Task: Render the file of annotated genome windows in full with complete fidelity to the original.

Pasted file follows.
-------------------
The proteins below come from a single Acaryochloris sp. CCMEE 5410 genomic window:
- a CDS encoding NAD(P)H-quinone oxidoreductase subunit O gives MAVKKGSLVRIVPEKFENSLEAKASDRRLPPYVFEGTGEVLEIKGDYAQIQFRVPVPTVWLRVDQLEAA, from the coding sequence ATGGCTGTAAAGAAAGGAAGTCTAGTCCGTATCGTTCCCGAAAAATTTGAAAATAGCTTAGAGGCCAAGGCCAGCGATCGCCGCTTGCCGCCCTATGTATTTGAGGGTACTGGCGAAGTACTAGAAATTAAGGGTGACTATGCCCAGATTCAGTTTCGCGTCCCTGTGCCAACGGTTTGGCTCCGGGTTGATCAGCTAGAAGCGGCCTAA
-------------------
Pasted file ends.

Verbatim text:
The proteins below come from a single Acaryochloris sp. CCMEE 5410 genomic window:
- a CDS encoding NAD(P)H-quinone oxidoreductase subunit O gives MAVKKGSLVRIVPEKFENSLEAKASDRRLPPYVFEGTGEVLEIKGDYAQIQFRVPVPTVWLRVDQLEAA, from the coding sequence ATGGCTGTAAAGAAAGGAAGTCTAGTCCGTATCGTTCCCGAAAAATTTGAAAATAGCTTAGAGGCCAAGGCCAGCGATCGCCGCTTGCCGCCCTATGTATTTGAGGGTACTGGCGAAGTACTAGAAATTAAGGGTGACTATGCCCAGATTCAGTTTCGCGTCCCTGTGCCAACGGTTTGGCTCCGGGTTGATCAGCTAGAAGCGGCCTAA